Anyone into Queer Theory- Explain this, I'm confused(60 Posts)
someone has recently said to me that in Queer Theory you don't draw any distinction between someones biological sex and their gender identity and in fact, it would be threatening and offensive to Trans people to do so.
I'm lost. I thought the whole point of stuff like Butlers Femininity-as-Performance was that you DO draw that distinction ?
Someone come and explain in simple words what this person was on about would you.
I'm not a queer theorist, but I think I might understand what is going on?
For one thing, Butler is one queer theorist, and she is (IMHO) slightly strange on occasion.
Some people would say that it is offensive to transpeople to say there is any difference between being biologically male (or female), and identifying as 'male' or 'female'.
What Butler is saying (as I understand her) is that gender is something we all create, by living our lives. We all contribute to the concept of 'femininity' (or 'masculinity') by performing as feminine or masculine agents. Gender is not something that results from our physical bodies, it's something we act out. The positive side of this is that, if gender isn't innate and is something we perform, we do have a certain amount of power to subvert the cultural norms and to perform gender in new and innovative ways.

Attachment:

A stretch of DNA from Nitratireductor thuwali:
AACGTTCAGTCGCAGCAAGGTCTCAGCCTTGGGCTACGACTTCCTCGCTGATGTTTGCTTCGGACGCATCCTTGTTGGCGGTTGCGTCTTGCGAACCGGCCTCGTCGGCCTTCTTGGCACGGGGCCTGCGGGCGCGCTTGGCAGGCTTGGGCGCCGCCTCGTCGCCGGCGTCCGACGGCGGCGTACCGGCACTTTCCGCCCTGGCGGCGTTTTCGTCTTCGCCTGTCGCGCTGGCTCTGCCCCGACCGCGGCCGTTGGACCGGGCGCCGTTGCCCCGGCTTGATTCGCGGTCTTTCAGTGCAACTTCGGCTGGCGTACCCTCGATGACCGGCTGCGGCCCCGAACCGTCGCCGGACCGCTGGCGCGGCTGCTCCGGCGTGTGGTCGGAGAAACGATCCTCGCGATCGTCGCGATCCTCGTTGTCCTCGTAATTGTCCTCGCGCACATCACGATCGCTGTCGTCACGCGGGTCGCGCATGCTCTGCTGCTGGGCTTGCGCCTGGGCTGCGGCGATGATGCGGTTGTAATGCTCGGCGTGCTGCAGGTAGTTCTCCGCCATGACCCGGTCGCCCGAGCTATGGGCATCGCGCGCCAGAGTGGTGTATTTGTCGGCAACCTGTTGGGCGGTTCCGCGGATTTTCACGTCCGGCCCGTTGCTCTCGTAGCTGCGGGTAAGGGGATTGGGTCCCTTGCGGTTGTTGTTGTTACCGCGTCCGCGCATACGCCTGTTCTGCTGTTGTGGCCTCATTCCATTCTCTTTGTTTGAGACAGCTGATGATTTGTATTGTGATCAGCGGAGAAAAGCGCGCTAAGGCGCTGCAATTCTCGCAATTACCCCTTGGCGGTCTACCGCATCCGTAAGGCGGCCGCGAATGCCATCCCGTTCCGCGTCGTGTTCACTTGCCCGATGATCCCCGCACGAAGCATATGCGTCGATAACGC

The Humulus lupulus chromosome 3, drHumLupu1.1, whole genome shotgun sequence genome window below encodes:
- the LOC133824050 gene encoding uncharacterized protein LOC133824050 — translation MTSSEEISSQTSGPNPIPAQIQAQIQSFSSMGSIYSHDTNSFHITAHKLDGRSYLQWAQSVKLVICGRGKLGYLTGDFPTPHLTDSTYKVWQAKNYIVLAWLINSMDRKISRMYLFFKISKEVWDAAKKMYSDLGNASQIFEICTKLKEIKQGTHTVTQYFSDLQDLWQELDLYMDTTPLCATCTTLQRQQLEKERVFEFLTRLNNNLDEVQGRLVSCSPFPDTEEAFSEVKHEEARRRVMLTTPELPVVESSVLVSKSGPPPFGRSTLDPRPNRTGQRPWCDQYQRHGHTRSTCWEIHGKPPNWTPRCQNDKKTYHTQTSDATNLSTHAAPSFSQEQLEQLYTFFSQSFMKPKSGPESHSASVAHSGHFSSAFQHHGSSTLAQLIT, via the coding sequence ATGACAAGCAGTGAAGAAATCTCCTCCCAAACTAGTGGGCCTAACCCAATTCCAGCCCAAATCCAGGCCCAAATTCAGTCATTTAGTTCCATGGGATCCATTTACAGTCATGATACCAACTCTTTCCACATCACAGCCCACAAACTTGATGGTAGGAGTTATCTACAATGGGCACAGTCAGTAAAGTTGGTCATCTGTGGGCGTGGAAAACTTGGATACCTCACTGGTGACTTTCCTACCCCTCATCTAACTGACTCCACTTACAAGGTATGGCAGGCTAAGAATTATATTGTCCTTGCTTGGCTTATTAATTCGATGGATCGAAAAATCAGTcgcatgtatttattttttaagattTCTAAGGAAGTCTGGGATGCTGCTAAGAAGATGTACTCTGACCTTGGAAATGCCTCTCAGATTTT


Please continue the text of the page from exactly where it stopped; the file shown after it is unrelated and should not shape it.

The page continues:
This isn't actually a million miles from the first position, because both Butler and the people who support the first position are trying to say that our physical bodies need not determine our gender. Butler is also keen on the idea that it's not helpful to talk about two biological sexes, but it's better to think about a spectrum of gendered performances, which construct (or deconstruct, or reconstruct) concepts of 'femininity' and 'masculinity'.
(NB: This is my understanding. I am not a queer theorist, and I am not very keen on Judith Butler, although I do recognize she has done some influential work.)
Right, thanks LDR. That does make slightly more sense.
Would queer theorists completely negate biological sex as a subject worthy of inquiry at all then?
I only know a couple of queer theorists and they both work in English Lit departments, so it might be this isn't representative. But my understanding is that they interpret biological sex as being something that doesn't really exist in the way that people think it does - they look at the cultural and social assumptions that shape biology, for example. So it's not that they wouldn't study biological sex, but they would tend to disagree that the categories of 'biological male' and 'biological female' are useful ones to use.
People can do a lot of work on physical bodies, and on the cultural understanding of a gendered body (which obviously is something that involves a lot of reference to what you or I might call 'biological sex'), so when I read queer theory it often has a lot to say about biological sex. It just says it in what seems to me a slightly sideways way.
Aren't the categories of biological sex useful in feminism though, to identify the group that is being oppressed?